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Industry Must Meet Army in the Middle

Army representative outlines guiding principles and pushes for a cultural shift during TechNet Augusta 2023.

On its modernization journey, the U.S. Army is undergoing a digital transformation to meet immense amounts of data and face international adversaries. The secret to its success is collaboration and interoperability with industry partners. 

“China is a different fight,” said Young J. Bang, principal deputy assistant secretary of the Army (Acquisition, Logistics & Technology). Though Ukraine's fight against Russia is proving successful from the digital standpoint, the Chinese theater is much more digitally native, Bang explained. 

The day one afternoon keynote speech was given at AFCEA’s 10th annual TechNet Augusta conference in Augusta, Georgia, taking place August 15-17. 

The Army is accelerating its digitization efforts, Bang explained, and it is critical for industry to understand current and future operations taking place. 

“We want to stabilize, simplify and flatten,” he said, noting convergence initiatives “so we can see ourselves better.” The conversation goes beyond just the network, with data, applications and infrastructure kept in mind to succeed in the tactical environment.

Capabilities continue to grow exponentially, Bang said, requiring more power at different signatures. However, high heat signatures mean an easy pinpoint for adversaries. “We are literally a Christmas tree,” he told the TechNet audience, noting the demand for low signature capabilities.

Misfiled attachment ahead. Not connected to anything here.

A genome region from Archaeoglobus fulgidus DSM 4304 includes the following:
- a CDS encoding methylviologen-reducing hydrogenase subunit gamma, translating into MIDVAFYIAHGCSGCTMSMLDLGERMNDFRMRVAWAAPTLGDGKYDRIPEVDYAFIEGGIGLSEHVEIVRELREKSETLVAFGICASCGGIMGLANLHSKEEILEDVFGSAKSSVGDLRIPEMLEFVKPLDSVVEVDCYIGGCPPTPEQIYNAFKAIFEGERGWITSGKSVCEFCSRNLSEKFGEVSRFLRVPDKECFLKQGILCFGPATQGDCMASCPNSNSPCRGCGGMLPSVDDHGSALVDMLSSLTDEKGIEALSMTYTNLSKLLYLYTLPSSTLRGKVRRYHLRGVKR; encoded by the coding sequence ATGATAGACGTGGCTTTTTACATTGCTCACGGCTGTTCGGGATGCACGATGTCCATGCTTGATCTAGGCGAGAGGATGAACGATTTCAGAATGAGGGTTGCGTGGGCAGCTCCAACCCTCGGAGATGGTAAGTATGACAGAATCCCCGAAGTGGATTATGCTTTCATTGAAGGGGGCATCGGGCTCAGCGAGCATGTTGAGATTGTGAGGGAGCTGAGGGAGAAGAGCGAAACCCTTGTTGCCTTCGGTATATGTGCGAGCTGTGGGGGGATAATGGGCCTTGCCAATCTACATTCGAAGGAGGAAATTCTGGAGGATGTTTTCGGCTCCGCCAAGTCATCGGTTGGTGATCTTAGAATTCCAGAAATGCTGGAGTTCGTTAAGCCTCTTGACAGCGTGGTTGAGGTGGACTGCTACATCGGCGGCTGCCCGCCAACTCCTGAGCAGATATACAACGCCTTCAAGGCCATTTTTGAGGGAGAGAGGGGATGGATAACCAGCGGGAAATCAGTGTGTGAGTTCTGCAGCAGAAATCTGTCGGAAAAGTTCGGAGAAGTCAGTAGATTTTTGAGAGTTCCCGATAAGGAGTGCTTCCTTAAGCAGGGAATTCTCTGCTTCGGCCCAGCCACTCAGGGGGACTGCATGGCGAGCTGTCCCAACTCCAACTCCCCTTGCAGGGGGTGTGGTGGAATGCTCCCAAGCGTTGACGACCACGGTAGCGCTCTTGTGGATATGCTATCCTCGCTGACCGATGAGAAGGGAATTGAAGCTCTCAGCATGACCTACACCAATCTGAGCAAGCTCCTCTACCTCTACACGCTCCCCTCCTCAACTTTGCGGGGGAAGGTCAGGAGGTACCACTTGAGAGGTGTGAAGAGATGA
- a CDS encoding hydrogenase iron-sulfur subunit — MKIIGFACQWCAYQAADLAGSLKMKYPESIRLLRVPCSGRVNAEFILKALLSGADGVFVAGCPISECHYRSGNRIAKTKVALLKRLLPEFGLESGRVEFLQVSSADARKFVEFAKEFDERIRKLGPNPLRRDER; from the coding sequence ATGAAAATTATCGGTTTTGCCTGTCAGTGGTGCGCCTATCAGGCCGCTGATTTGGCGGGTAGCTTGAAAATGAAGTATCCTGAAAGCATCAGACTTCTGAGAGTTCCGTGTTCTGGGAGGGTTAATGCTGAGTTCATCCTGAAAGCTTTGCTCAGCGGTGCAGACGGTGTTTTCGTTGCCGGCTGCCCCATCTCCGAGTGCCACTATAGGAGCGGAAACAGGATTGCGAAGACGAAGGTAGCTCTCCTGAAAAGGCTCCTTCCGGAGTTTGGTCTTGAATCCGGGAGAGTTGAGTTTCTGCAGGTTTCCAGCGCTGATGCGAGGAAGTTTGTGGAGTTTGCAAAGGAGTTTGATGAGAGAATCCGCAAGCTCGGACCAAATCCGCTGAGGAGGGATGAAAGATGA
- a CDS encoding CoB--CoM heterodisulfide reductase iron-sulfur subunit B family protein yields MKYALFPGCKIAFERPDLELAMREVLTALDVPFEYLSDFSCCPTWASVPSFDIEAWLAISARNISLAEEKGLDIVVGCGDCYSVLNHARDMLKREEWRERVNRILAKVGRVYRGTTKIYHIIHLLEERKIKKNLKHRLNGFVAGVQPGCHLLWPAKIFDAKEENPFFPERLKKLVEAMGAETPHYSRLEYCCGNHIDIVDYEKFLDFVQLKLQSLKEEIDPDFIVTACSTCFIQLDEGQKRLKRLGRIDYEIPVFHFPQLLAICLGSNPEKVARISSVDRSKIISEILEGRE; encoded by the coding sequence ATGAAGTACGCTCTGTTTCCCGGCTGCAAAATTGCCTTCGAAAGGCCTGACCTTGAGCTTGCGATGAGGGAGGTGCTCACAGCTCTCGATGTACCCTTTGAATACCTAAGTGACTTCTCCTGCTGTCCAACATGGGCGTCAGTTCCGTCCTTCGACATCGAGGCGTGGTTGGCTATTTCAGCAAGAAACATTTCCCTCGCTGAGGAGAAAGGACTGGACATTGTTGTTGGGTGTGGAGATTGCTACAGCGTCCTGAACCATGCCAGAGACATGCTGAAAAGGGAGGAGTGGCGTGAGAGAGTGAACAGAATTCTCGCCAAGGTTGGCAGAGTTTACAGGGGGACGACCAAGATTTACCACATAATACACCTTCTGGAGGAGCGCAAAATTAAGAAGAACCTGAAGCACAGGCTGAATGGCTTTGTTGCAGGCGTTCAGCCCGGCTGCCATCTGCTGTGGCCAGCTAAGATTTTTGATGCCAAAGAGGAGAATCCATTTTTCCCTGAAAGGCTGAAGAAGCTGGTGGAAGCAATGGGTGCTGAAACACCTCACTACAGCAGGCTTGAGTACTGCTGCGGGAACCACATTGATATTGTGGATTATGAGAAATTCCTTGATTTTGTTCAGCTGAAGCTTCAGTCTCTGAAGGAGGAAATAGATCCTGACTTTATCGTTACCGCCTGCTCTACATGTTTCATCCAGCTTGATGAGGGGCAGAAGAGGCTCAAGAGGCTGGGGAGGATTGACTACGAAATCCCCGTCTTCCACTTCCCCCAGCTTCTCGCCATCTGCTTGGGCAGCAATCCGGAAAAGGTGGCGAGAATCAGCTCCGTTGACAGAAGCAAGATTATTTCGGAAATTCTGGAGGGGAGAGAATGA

The Army’s Program Executive Office Integrated Warfare Systems (PEO IWS) is currently fielding related capabilities, Bang shared, and more information will soon be announced.  

Constant iteration is another guiding principle, Bang went on. “We’re trying to break down the obstacles at the enterprise level to constantly iterate, to get more things out there faster and in smaller increments, but more importantly, get the users' feedback as we’re doing it.” 

One of the challenges the Army faces is reaching an N-tier architecture, which requires the separation of hardware and software. The material release process, which was optimized specifically for hardware, is much too long, Bang stated. “Even though software changes quickly … we can’t actually field that because it’s tied to the hardware.” 

Noting a win for his team, Bang added that a memo has been signed to provide a solution to the challenge. 

Young J. Bang, principal deputy assistant secretary of the Army (Acquisition, Logistics & Technology), addresses the TechNet Augusta 2023 conference.

Additionally, the Army is looking to leverage and enhance its use of open data. While lessons learned from Ukraine have included interchangeability, driving interoperability from the digital standpoint requires openness, Bang said.  

“From a technology perspective, it’s easy to say, “Hey, let’s make this open,” but there is also a procedural openness that we have to optimize or fix for us to be there,” he said.  

While the military continues to automate mundane tasks, the challenge is thinking differently to catch up to China in this digital age. 

The task at hand is to look beyond just technology, to instill an organization-wide cultural shift that requires people, processes and systems.